A Drought of Words: Where Did the Muses Go?

Like breathing, writing can be full and deep, ragged inhales and shallow exhales, or the worst: the held breath. When the words shout in my mind I am driven to the pen and page (or cursor and screen) to let out loud trumpets. When they urge me to keen, I wail across the page, writing in scratches that sometimes ooze, burn and scar.

 

By Julia W. Prentice

 

When I first began to write as a teen, fear cramped my hand, the pen shook and I stuttered to express what was locked inside, trying to escape.

I shared with no one, they were love songs or dirges written by me for me. I believe the words saved me, in many many ways. Writing was rescuing my mind from my thoughts. It brought me freedom, eased my breath and let me live life more fully. It wasn’t until many years later that I began hesitantly to share some of them, especially the painful ones, still in excruciating terror of judgement or rejection.

These days words have come often in waves, speaking in mighty shouts, half voiced whispers or keening cries. Like breathing, writing can be full and deep, ragged inhales and shallow exhales, or the worst: the held breath. When the words shout in my mind I am driven to the pen and page (or cursor and screen) to let out loud trumpets. When they urge me to keen, I wail across the page, writing in scratches that sometimes ooze, burn and scar. The state in between is to sit comfortably and begin to write, no thought or plan…stream rather flowing with ease, trickle and wash and ebb. These are the easy days.

Yesterday when I wandered in my mind it seemed full of empty streets—no population of words pouring out of doorways.

No teeming throngs to fill the reverberating silence. My muses seem exceedingly fickle, gone out to lunch without informing me. Left wallowing in self-pity and aggravation sitting in front of a blank page, a blank screen. World events leave me dizzy but dry as a desert gulch; old bleached bones in a skull staring back up at me, laughing. The river bed a dessicated trail through my Death Valley.

This drought of words has continued on for days, each hour a spectre of loss, haunting me and leaving me locked inside my hurting mind.

Recollection back to a time of rampant roaring river, all nine of the apocalyptic horses riding a cresting wave of emotion, tumbling over mossy rocks. Each droplet of water a word—a thought—and cascading one after the other, almost too fast for flying fingers to capture, or those horses drop their heads in the stream, my meditative muses gaze and wonder.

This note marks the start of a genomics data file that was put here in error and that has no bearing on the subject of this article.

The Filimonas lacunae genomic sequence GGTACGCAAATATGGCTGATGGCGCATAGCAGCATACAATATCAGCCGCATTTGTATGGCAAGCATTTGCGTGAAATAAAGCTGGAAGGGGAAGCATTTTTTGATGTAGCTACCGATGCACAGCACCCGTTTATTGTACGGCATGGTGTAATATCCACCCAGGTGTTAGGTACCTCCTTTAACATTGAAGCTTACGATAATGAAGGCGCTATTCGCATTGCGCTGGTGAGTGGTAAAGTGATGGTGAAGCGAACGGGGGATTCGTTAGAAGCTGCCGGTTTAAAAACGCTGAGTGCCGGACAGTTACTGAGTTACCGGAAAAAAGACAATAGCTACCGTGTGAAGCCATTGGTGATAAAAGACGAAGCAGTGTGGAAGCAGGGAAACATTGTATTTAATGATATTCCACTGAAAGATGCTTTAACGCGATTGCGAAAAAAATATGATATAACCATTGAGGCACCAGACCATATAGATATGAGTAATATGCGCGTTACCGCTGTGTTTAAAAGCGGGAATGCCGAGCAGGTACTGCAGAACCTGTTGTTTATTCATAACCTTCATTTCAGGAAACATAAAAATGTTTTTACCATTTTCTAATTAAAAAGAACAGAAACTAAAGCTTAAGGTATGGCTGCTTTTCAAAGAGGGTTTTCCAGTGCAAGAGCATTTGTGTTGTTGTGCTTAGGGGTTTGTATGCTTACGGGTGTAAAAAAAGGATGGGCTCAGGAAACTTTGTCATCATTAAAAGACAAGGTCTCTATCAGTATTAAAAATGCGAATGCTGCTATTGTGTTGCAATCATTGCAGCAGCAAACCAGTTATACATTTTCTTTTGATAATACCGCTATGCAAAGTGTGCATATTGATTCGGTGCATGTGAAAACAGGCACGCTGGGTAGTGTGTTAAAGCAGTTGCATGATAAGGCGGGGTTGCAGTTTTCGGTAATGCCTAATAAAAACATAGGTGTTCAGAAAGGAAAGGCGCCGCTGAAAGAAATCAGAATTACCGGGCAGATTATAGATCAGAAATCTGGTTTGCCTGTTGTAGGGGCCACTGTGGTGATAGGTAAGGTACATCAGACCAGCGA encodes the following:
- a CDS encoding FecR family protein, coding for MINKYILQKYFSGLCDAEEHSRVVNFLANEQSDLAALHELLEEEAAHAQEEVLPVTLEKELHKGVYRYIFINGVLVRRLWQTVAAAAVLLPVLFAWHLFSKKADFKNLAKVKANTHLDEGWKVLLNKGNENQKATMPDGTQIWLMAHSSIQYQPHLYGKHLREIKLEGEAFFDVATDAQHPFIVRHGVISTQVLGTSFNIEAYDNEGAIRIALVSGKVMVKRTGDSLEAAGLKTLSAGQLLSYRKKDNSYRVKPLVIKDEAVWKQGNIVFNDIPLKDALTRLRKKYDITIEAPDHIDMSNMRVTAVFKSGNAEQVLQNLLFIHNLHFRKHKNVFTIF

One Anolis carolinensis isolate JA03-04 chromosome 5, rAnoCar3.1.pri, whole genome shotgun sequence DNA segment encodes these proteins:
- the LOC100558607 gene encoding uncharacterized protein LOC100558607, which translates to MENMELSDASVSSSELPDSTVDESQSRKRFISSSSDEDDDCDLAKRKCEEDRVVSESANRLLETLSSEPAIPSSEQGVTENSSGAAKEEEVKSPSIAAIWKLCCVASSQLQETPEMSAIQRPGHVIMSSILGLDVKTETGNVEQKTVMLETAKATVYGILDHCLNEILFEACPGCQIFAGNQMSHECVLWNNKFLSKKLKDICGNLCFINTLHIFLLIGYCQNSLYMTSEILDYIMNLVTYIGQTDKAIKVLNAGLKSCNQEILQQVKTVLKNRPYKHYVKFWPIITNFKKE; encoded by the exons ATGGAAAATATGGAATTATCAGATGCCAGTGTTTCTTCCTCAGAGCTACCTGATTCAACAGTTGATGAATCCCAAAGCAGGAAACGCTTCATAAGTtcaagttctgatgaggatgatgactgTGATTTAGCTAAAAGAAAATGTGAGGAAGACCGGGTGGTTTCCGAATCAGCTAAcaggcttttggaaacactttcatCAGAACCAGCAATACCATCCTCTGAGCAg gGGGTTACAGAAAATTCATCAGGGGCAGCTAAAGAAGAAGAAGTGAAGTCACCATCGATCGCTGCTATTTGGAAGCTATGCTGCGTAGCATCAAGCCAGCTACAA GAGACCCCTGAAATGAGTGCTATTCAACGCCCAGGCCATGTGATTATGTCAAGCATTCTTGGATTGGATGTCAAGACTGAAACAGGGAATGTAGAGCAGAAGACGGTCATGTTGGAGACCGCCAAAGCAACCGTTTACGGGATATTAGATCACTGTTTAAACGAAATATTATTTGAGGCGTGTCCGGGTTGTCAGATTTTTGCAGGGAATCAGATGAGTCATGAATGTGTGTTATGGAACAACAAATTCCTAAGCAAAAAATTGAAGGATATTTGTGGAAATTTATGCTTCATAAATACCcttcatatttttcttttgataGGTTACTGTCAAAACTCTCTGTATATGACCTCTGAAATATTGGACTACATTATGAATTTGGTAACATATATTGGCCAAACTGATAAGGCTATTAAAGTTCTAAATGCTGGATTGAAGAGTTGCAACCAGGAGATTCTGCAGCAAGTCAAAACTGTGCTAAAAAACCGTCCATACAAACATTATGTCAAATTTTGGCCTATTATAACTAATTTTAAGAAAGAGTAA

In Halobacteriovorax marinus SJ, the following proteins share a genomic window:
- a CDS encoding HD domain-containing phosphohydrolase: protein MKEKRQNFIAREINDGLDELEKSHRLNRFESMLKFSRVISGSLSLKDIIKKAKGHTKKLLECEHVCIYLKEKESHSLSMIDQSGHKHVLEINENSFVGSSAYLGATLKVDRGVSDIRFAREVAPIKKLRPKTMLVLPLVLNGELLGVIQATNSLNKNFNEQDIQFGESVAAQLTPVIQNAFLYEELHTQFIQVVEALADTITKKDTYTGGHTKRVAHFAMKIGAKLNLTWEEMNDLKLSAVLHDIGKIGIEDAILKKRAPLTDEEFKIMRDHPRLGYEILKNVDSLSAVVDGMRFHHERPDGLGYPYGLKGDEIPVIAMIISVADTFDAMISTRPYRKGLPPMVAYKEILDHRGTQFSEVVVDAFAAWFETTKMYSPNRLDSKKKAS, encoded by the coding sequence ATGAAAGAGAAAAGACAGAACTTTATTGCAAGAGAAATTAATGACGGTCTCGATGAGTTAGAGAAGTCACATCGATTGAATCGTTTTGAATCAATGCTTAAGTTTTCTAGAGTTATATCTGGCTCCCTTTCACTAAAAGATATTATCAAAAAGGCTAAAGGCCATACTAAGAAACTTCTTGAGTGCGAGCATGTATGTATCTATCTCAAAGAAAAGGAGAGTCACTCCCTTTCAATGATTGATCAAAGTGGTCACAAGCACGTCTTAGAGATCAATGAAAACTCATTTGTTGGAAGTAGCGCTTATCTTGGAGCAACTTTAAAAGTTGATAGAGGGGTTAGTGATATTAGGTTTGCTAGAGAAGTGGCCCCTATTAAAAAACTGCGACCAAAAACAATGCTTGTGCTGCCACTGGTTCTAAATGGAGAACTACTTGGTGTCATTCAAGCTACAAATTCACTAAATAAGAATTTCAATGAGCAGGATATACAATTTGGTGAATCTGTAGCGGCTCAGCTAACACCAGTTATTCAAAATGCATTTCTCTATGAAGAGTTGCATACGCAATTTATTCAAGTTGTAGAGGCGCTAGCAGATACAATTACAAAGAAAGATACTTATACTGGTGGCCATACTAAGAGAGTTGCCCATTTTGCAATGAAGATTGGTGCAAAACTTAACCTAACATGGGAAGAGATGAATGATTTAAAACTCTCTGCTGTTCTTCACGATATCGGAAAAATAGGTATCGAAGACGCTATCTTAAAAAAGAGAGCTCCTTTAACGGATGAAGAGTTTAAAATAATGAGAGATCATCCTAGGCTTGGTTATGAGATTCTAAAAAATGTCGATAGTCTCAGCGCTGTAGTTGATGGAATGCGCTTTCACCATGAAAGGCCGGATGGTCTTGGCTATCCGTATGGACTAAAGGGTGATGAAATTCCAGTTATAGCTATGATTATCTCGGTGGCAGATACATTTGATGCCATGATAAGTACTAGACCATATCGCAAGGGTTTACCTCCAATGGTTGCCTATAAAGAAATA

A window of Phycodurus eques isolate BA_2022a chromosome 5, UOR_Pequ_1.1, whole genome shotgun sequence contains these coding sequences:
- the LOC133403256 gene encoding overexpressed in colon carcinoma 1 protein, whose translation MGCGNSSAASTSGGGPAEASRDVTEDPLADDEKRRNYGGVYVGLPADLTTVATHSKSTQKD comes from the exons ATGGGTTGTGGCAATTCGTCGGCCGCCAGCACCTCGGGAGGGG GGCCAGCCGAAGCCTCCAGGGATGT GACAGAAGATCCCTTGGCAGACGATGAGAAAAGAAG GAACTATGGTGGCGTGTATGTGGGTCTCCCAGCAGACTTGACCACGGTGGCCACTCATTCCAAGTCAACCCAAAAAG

They have turned inward as I catch spray, drops weighing on my tongue like honey, each lingering floral taste a new delight.

Some days writing is a heady cogitation over hours, holding each word, savouring the delicate nuances. Plucking blooms or tossing them aside. Trapping droplets to splash on white vellum leaving my mark for the world.

When will the dried up river trickle, then run laughing and gushing, pouring onto page after page? I can’t predict. Ask the nine fickle ones, they hold the answer to drought or flood.

I am just along for the ride.

 

Julia W. Prentice ​was published in ​Where Journeys Meet: The Voice of Women’s Poetry,​ ​Poetry as a Spiritual Practice: Illuminating the Awakened Woman, ​(Dragonfly Press, 2016). She was a co-editor and contributor to Goddess: When She Rules—Expressions of Contemporary Women. (2017) She was a finalist in The Poet’s Billow ​Atlantis Award, ​in 2015 and had a poem nominated for the Pushcart Prize in 2017​.​ She graduated from Clark University with a BA in Foreign Language & Literature. She currently works as a Mental Health Peer Specialist for the non-profit, Making Magic Happen—People Helping People. For her, writing is like breathing: deep inhales, ragged gasps and quiet whispers as she stories her passions of the heart. She recently moved to North Carolina, where she writes and enjoys the company of the love of her life and her furry companion.

 

Photo: Pixabay

Editor: Dana Gornall

 


 

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